6. ^Rasheeda Bhagat A poor country, rich in corruption 
  7. ^"Padhe Bharat Badhe Bharat"(PDF). Retrieved 4 December 2014. 
  8. ^Pandey, Navadha (26 August 2014). "Smriti Irani launches Padhe Bharat Badhe Bharat programme". Business Line. Retrieved 4 December 2014. 
  9. ^"New Government Schemes 2014-As a follow up to the foundational programme, in 2015-16 a programme called the National Reading Initiative was launched to develop and promote the habit of reading among students in elementary schools, thereby extending the programme up to class 8. States were provided token funds to plan and implement innovative activities to promote reading. States have designed specific interventions targeting children in classes 1 and 2 to improve learning outcomes. There are a variety of focussed programmes being currently implemented across the country.15". Retrieved 15 March 2015. 
  10. ^"Sarva Shiksha Abhiyan". Ministry of Human Resource Development. Retrieved 9 October 2011. 


This scheme was launched in March, 2009 with the objective to enhance access to secondary education and to improve its quality. The implementation of the scheme started from 2009-10. It is envisaged to achieve an enrolment rate of 75% from 52.26% in 2005-06 at secondary stage of implementation of the scheme by providing a secondary school within a reasonable distance of any habitation. The other objectives include improving quality of education imparted at secondary level through making all secondary schools conform to prescribed norms, removing gender, socio-economic and disability barriers, providing universal access to secondary level education by 2017, i.e., by the end of 12th Five Year Plan and achieving universal retention by 2020.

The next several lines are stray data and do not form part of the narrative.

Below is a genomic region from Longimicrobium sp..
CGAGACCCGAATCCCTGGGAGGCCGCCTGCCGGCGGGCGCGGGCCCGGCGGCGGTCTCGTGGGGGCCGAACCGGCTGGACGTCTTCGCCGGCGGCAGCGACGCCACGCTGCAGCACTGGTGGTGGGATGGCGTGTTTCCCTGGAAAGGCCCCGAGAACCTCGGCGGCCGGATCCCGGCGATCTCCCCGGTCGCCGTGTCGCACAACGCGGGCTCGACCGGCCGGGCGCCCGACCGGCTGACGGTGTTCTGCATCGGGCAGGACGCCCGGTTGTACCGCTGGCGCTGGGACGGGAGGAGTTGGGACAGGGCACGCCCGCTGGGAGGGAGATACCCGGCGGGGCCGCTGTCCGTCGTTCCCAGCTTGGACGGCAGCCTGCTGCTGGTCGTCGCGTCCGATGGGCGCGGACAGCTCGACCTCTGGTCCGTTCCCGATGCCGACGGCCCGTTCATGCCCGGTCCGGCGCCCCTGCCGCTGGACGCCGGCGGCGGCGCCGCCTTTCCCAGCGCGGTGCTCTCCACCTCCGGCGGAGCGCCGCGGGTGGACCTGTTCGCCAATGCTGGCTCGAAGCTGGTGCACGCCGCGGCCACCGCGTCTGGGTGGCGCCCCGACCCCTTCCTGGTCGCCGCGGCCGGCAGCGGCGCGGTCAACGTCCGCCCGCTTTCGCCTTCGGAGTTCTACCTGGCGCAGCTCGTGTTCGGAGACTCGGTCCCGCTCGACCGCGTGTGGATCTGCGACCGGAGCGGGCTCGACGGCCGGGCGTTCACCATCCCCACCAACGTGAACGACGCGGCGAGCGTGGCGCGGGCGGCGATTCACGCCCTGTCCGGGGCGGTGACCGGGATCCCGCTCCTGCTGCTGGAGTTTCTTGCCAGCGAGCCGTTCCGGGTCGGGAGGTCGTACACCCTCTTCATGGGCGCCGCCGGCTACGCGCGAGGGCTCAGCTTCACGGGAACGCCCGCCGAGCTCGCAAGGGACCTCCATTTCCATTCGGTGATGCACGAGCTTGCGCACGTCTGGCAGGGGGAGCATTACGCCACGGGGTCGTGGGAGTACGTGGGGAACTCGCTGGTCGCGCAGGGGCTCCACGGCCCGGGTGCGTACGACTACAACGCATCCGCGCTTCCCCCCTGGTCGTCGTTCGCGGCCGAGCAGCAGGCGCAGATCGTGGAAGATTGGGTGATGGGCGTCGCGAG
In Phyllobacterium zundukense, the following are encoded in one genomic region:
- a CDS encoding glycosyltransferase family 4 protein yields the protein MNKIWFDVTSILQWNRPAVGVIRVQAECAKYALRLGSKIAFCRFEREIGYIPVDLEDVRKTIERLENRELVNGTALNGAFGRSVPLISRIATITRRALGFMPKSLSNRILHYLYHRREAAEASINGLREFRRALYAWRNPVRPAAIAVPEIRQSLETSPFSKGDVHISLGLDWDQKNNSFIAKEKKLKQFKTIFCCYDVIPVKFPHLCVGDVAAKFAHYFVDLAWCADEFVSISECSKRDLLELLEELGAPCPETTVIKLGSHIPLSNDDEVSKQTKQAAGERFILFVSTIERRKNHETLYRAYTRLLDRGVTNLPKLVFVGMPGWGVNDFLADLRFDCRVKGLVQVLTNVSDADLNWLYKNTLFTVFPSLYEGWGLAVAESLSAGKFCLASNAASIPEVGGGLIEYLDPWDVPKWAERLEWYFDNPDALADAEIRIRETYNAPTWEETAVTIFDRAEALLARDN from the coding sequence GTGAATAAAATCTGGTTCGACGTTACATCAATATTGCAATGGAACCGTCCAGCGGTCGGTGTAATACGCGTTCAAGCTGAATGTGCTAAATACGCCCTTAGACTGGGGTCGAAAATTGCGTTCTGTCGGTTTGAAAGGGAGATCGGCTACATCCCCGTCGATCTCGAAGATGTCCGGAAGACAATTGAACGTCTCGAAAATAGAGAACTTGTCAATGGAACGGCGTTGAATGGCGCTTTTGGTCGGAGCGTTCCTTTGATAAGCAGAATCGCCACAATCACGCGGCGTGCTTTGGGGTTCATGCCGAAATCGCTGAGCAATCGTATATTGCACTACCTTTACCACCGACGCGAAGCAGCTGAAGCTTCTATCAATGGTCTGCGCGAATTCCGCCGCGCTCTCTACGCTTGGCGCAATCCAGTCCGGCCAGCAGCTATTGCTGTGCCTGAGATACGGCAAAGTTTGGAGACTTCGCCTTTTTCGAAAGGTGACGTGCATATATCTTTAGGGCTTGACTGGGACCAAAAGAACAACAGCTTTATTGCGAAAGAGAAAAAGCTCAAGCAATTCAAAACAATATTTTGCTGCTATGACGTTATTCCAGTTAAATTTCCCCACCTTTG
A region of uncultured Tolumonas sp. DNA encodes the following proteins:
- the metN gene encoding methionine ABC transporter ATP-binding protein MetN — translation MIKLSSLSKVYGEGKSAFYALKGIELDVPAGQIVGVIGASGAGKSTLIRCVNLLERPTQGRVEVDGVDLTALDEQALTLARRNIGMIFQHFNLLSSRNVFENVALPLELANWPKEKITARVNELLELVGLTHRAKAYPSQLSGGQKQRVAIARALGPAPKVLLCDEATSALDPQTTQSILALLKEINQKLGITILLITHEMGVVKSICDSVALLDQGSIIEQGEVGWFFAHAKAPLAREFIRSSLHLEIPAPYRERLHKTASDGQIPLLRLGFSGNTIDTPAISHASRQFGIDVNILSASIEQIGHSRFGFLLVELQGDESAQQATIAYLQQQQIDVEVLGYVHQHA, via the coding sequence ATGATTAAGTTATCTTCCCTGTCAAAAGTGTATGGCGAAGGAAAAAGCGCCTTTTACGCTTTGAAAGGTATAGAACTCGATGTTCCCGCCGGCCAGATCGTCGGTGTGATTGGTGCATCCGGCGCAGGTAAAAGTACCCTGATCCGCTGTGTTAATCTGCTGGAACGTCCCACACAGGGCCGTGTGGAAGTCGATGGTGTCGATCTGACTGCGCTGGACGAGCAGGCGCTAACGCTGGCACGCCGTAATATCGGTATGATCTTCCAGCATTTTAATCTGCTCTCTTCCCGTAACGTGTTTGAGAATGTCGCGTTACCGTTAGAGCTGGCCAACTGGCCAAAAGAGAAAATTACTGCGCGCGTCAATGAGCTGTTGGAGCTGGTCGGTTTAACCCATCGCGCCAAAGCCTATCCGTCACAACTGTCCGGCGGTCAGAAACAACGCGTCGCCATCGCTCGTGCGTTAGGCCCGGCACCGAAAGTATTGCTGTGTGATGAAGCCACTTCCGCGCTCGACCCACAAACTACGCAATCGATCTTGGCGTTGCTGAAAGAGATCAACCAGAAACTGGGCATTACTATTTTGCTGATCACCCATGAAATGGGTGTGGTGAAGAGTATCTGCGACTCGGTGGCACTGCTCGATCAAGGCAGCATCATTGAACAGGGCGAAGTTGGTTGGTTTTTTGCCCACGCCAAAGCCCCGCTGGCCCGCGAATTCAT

Important physical facilities provided under the scheme are:

(i) Additional class rooms, (ii) Laboratories, (iii) Libraries, (iv) Art and crafts room, (v) Toilet blocks, (vi) Drinking water provisions and (vii) Residential Hostels for Teachers in remote areas.

Important quality interventions provided under the scheme are: